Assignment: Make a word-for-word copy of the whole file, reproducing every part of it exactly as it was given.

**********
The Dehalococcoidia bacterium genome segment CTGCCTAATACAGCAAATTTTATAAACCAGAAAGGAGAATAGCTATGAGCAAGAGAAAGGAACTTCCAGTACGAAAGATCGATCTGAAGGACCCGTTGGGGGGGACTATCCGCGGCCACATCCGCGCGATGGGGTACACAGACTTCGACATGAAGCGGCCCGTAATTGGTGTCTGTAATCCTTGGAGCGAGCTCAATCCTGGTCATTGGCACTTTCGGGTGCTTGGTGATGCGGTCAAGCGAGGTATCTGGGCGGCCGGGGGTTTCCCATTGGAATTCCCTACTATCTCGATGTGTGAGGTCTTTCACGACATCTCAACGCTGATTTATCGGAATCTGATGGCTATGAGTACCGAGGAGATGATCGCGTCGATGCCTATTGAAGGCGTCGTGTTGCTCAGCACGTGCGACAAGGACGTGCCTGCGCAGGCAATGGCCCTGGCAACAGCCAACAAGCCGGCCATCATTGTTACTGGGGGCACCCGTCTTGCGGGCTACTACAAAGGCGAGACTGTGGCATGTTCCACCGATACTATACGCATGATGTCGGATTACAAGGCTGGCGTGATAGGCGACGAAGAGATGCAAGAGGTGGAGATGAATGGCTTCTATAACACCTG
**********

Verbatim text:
The Dehalococcoidia bacterium genome segment CTGCCTAATACAGCAAATTTTATAAACCAGAAAGGAGAATAGCTATGAGCAAGAGAAAGGAACTTCCAGTACGAAAGATCGATCTGAAGGACCCGTTGGGGGGGACTATCCGCGGCCACATCCGCGCGATGGGGTACACAGACTTCGACATGAAGCGGCCCGTAATTGGTGTCTGTAATCCTTGGAGCGAGCTCAATCCTGGTCATTGGCACTTTCGGGTGCTTGGTGATGCGGTCAAGCGAGGTATCTGGGCGGCCGGGGGTTTCCCATTGGAATTCCCTACTATCTCGATGTGTGAGGTCTTTCACGACATCTCAACGCTGATTTATCGGAATCTGATGGCTATGAGTACCGAGGAGATGATCGCGTCGATGCCTATTGAAGGCGTCGTGTTGCTCAGCACGTGCGACAAGGACGTGCCTGCGCAGGCAATGGCCCTGGCAACAGCCAACAAGCCGGCCATCATTGTTACTGGGGGCACCCGTCTTGCGGGCTACTACAAAGGCGAGACTGTGGCATGTTCCACCGATACTATACGCATGATGTCGGATTACAAGGCTGGCGTGATAGGCGACGAAGAGATGCAAGAGGTGGAGATGAATGGCTTCTATAACACCTG